- A short official note, typically recording a sum owed: write out a chit for whatever you take from the drinks cupboardMore example sentences
- He said: ‘In theory all taxi travel was to be referred up to senior civil servants and had to be signed for on official chits.’
- They must provide chits to parliamentary officials - and receipts for journeys outside Edinburgh - but it would seem the checks are somewhat lenient.
- An occasional ‘Evenin’ all’ as you sign your Visa chit will help to convince doubtful cashiers of your authenticity.
late 18th century: Anglo-Indian, from Hindi ciṭṭhī 'note, pass'.
nounBritish • derogatory
- An impudent or arrogant young woman: she is a mere chit of a girlMore example sentences
- A mere chit of a girl, the daughter of her maid servant, who was wearing her daughters’ hand me downs had the audacity to talk back?
- His only family is an unmarried chit of a girl who is blessed with not much more than an acid tongue and a pretty face…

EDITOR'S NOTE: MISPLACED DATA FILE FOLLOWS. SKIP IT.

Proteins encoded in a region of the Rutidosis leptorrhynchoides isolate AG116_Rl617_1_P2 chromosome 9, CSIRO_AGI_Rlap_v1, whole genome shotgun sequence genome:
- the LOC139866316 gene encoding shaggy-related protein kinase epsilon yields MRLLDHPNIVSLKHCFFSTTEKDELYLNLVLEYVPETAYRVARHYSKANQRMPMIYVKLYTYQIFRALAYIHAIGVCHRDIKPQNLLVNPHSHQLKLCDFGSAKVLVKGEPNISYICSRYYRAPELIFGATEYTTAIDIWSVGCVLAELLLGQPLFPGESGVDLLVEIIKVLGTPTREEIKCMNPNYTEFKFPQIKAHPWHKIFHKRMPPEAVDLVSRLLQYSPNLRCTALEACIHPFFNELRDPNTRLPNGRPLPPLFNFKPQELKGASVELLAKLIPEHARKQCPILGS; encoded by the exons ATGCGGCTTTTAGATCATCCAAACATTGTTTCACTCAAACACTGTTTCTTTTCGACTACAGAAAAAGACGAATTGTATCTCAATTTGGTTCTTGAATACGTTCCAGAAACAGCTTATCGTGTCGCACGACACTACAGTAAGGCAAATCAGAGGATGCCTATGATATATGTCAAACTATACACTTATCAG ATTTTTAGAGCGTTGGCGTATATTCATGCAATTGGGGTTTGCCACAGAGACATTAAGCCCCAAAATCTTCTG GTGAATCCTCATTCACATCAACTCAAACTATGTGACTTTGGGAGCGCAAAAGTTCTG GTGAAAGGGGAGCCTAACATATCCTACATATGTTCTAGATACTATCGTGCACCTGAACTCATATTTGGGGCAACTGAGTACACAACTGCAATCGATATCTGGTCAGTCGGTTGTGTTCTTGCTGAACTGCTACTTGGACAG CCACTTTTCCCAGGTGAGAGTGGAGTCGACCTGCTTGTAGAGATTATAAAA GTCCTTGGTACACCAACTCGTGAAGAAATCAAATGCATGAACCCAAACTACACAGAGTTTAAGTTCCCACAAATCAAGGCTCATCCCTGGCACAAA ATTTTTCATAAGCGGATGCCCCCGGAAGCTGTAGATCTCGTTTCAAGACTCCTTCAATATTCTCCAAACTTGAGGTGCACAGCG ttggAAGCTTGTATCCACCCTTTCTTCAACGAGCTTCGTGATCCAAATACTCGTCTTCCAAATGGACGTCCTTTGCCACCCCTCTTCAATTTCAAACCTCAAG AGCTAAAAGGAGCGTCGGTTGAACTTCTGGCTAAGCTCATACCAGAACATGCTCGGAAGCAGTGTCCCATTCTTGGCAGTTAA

- If a chit of a girl can do it, 16 fully grown men should at least try.
late Middle English (denoting a whelp, cub, or kitten): perhaps related to dialect chit 'sprout'.
verb (chits, chitting, chitted)[with object] British
- Cause (a potato) to sprout by placing it in a cool light place.More example sentences
- I moved to Canada a few years ago and I was surprised when I mentioned chitting to people, they had never heard of the practice, even chitting potatoes.
- Seed potatoes can be ‘chitted ‘to hasten the development of the crop.’
- The tubers should be ‘chitted’ before planting them in 12 in pots (one tuber per pot) in late January or early February.
early 17th century: from dialect chit 'a shoot, sprout'.